Well, my first week was mostly spent trying desperately to get on the correct time zone for sleeping, and handling tech issues with email access for the Kilns site. The time zone was critical due to the fact that others expected to see me at other times than three in the morning when I happened to be most awake, and the emails were critical due to the fact that people wanted to schedule tours and that particular site combined with my not being in a zombie-like state was what hinged on their being able to pay the place a visit . . .
Lots of things happened during week one: one of the 3 students left for the week for New York for a conference, the AGA quit working (see google for AGA: it is a type of cook stove that stays on all the time--without it we could not cook, nor would the kitchen stay warm), the temps began to drop into the 50s and damp, I gave my first tea to Christopher Mitchell and his guests from Ireland (try making a full tea without a stove . . .), I attended my first Oxford C.S. Lewis Society meeting where Walter Hooper was in attendance (and he and I chatted about enjoying the small things in life [profound] and electric blankets [practical]), I met the AGA repairman and the gardener (you fix tea for the workmen over here--it is expected), I scheduled lots of tours, sorted out tons of emails, and unpacked in between it all (and did I tell you that my rooms are always in "showable" mode for the tours?).
Take a deep breath--I also walked everywhere as I had (and still have) no vehicle--but made it by bus to get groceries, hit the charity shops (2nd hand shops are a big thing over here as they help heart and cancer patients and have very nice things in them--I was able to pick up a very-much needed wool coat for 8 pounds/12 dollars).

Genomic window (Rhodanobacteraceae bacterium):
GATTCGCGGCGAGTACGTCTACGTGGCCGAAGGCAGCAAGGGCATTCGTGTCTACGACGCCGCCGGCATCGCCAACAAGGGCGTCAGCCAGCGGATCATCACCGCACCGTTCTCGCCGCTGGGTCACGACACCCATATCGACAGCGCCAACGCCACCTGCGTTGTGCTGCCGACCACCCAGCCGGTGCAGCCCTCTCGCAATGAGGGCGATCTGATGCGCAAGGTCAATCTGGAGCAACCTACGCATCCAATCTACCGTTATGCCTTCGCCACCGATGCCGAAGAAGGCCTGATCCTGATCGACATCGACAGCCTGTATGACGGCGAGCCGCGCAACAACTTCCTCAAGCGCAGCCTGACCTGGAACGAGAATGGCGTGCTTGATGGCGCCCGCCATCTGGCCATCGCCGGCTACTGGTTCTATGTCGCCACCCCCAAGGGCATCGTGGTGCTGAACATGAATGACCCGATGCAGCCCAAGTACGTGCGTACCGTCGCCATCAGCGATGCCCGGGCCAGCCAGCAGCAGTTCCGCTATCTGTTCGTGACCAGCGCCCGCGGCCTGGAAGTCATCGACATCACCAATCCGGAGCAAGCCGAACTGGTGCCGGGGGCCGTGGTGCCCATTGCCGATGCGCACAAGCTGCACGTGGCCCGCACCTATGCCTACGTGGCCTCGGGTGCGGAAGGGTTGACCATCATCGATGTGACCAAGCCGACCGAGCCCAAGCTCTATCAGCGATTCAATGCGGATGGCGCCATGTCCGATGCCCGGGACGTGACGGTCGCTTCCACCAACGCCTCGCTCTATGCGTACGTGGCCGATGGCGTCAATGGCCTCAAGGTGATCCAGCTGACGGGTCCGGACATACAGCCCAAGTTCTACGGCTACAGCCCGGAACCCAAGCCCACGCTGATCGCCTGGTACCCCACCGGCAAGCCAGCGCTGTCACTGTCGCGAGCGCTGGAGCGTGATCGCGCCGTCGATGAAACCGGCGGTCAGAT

There's a lot more, but here's one story to get the feel of things: One person phoned the Kilns from outside the gate (where the number is posted) and wanted a tour right then and there--I had just gotten out of the shower and said we have tour days (not right then, of course)--"Could I please show them the house now?" as they were only in the area for a short time--I sent them to look at the pond outside the house, dried my hair, and then showed them inside--only to have them be very rude . . . go figure . . . but that's just one person (actually two, but only one was rude); the typical groups who schedule to come through here are absolutely wonderful and have lots of questions and are very grateful for a chance to come and visit. We've had people from the US, the UK, the Netherlands, Russia, and more. This place remains a witness both to those who live here as well as to those who visit--I hope I am as much of a blessing as I feel that I am blessed already!